GARY OLDMAN: Acting On Instinct-and Outrage
By Paul Freeman [1994 interview. Since we chatted with Oldman, who was promoting “Romeo Is Bleeding,” he has gone on to etch memorable characters in such films as “Harry Potter and the Order of the Phoenix,” “The Dark Night” and “Tinker, Tailor, Soldier, Spy.”]
Most people perusing the "Romeo Is Bleeding" screenplay would find the protagonist, Jack Grimaldi, repugnant. This is a cop who sells out his fellow officers on a regular basis. This is a man who is in love with his wife, but cheats on her at every available opportunity.
To British actor Gary Oldman, who has memorably portrayed punk-rocker Sid Vicious, Lee Harvey Oswald, Dracula and the dreadlocked, psychopathic drug dealer of "True Romance," Grimaldi displays redeeming features.
"I see it as sort of a tragic love story," says Oldman. "The most wonderful thing in his life, his wife, is right under his nose, staring him in the face. When I read the script, I so desperately wanted him to get with the program. And he didn't. He learns too late. I think we've all experienced it-`I should have done that. I could have done that. And I didn't. Now look where I am.' "
Oldman didn't want Grimaldi's sordid existence to cancel out audience sympathy. "He's greedy and selfish. So I had to invest him with a bit of a twinkle in the eye to pull it off."
Grimaldi is trapped in a nightmare of his own making. He's been selling information concerning the Witness Protection Program to a mob boss (Roy Scheider). Unbeknownst to Grimaldi's neglected wife (Annabella Sciorra) and his naive mistress (Juliette Lewis), he is accumulating a large amount of cash, which he buries in his back yard.
Grimaldi seems poised to fulfill his shallow dreams until Mona Demarkov (Lena Olin), a maniacal, wildly sexual hit woman, crashes into his life. Does she plan to seduce him, kill him or both? Whatever her plan is, it's sure to wreak havoc. Grimaldi knows she's bad news. But he quickly becomes addicted to her.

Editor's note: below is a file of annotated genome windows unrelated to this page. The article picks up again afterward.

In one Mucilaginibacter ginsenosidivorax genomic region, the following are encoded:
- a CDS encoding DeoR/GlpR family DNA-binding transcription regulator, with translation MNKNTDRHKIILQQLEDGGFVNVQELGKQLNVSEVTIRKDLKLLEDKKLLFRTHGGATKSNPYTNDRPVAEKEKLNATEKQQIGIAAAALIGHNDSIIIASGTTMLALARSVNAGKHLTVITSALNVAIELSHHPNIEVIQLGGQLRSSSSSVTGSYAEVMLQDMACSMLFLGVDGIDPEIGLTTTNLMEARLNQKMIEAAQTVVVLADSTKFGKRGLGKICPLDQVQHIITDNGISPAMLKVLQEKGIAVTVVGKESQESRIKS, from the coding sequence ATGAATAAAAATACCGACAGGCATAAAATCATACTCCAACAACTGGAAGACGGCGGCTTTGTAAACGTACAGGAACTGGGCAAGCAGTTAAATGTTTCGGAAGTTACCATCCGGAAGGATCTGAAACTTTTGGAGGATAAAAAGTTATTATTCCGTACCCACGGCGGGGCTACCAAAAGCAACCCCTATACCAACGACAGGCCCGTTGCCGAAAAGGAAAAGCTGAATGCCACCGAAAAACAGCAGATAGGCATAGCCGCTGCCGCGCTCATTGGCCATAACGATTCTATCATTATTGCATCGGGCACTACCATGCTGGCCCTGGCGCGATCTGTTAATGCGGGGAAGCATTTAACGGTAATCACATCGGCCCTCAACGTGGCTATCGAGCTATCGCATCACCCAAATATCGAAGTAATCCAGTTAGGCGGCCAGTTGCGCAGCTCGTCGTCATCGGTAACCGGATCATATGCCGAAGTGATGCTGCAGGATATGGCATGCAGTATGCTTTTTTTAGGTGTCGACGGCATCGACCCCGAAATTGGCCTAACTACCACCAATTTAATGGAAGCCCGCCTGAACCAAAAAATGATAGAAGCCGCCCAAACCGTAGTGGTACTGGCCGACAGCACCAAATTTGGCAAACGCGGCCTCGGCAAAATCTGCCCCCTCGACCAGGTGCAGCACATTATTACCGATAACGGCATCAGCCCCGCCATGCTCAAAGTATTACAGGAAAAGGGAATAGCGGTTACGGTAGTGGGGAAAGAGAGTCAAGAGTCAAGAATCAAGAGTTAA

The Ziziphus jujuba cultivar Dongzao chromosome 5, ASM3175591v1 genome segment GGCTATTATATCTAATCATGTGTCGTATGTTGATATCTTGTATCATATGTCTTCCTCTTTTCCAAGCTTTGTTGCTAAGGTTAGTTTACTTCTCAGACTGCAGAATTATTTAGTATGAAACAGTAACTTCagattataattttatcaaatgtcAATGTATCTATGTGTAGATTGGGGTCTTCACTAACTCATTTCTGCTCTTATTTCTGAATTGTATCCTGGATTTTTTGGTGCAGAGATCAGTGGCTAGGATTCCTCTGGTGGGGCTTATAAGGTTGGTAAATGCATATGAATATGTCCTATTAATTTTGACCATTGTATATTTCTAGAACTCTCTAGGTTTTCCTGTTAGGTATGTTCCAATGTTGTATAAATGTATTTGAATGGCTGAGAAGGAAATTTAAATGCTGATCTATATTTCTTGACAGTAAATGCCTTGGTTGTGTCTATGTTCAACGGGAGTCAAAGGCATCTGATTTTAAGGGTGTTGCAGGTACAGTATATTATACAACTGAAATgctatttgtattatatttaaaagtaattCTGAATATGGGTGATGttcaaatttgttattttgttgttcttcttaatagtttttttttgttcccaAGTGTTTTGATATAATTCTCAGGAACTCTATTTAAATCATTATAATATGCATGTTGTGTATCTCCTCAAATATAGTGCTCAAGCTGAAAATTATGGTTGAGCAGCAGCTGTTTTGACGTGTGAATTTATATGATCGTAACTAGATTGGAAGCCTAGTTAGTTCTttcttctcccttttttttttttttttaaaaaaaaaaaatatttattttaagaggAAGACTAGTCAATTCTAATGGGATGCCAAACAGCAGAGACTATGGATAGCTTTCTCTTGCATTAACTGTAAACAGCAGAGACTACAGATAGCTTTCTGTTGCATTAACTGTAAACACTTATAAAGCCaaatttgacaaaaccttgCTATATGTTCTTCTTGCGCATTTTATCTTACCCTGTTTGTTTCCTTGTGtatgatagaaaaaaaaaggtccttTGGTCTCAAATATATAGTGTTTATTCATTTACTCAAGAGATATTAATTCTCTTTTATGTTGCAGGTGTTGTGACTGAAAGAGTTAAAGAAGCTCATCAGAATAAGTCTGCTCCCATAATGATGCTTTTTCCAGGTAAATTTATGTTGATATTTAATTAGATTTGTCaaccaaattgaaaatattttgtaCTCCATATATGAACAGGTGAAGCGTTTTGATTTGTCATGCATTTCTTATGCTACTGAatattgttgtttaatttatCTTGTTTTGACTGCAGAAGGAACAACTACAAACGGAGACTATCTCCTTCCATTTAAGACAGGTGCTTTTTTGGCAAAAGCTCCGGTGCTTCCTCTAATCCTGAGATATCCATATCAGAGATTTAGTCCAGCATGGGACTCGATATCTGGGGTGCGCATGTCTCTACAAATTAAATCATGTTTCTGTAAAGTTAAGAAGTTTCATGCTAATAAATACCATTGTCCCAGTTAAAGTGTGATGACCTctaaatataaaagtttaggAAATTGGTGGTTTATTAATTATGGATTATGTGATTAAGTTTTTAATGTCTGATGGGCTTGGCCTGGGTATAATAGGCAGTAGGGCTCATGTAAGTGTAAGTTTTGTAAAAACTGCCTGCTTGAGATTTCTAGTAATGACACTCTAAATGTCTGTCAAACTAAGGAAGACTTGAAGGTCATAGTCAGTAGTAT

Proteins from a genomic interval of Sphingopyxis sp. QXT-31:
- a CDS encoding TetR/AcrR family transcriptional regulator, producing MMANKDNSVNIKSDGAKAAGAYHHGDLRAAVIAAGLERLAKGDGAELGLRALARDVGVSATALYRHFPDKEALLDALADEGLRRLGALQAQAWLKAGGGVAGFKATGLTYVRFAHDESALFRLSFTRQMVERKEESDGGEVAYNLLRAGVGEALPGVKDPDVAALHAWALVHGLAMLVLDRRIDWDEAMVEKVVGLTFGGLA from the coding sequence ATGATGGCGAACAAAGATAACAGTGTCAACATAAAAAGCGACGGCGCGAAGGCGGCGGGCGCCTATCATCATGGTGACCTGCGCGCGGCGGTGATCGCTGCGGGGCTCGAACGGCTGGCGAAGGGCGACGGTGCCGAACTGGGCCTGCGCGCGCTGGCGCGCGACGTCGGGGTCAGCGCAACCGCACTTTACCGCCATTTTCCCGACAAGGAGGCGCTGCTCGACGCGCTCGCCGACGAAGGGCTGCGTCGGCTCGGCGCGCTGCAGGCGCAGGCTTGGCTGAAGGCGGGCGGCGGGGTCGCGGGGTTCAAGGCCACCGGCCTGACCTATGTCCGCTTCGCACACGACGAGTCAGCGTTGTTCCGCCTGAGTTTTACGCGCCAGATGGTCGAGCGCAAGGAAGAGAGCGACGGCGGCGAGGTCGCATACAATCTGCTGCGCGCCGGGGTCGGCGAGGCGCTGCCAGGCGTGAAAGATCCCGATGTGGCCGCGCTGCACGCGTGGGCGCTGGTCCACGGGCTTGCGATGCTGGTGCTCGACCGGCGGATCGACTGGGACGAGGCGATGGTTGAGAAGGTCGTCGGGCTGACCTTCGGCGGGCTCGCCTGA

Oldman reveals that, when first scanning a script, it's often a single line that hooks him. "I read the line, `I crossed oceans of time to find you,' and I wanted to play Dracula. In `Romeo Is Bleeding,' I loved the line, `You know the thing about love? You don't own it. It owns you.' That's why I wanted to play Jack.
"When you fall in love, you lose all reason," the actor says. "Shakespeare's written how many plays about that? You lose control. We all want to be in control. We don't want to be manipulated."
Oldman saw the project as a long-awaited opportunity to team up with director Peter Medak ("The Ruling Class"). He believed that Medak could bring just the right elements to the film, making it unorthodox, outrageous and laced with dark humor.
"I see this as a very different look at a very familiar genre," Oldman says. "We've all seen the cop in crisis before. But this is almost like David Lynch or Jim Jarmusch in style. It's got something askew."
Medak says that on the set, Oldman was able to snap into character in an instant. "Once you do the initial homework," Oldman explains, "you have it there. You don't have to go spend 20 minutes meditating in a dark room or repeating, `My dog is dead. My dog is dead.' Once you've got it, you've got it. When the camera's pointing at you and the green light goes on, you can't say, `Oh, wait! I'm not ready yet!'
"I've worked with Dennis Hopper, Sean Penn, Ed Harris, some really amazing actors. And they don't work any differently from the way I do. It's what I call do-it-in-your-bedroom acting. I came up with Dracula in my bedroom."
Oldman is a quick study. "I read a script once and know immediately if I want to do it. Then I'll probably read it one more time and then I know it. I don't study a lot. If I did, it would become stale.
"I tend to just show up and see what comes out of my mouth," he explains. "As long as you're always conscious of the objective of the scene and don't break away from that framework, you're all right. Your script is your map. If you stray too far from the material, you're not going to find your way."
Acting doesn't receive reverential treatment from Oldman. "I'm very disrespectful of it, I suppose. I don't really see it as a craft. It's just something that I do. I've never studied it. I've never read Stanislavsky. Actually, I read six pages once and got so bored. I thought, `That's what I sort of do instinctively.' I have a very strange, tempestuous marriage to acting."
Medak was especially impressed with Oldman's work in an emotional scene in which Grimaldi breaks into tears. "Peter's such a romantic. I resisted the tears," Oldman says. "He would say, `No, I love them!' I said, `Listen, if the people in this movie could cry, their lives wouldn't be so screwed up!' "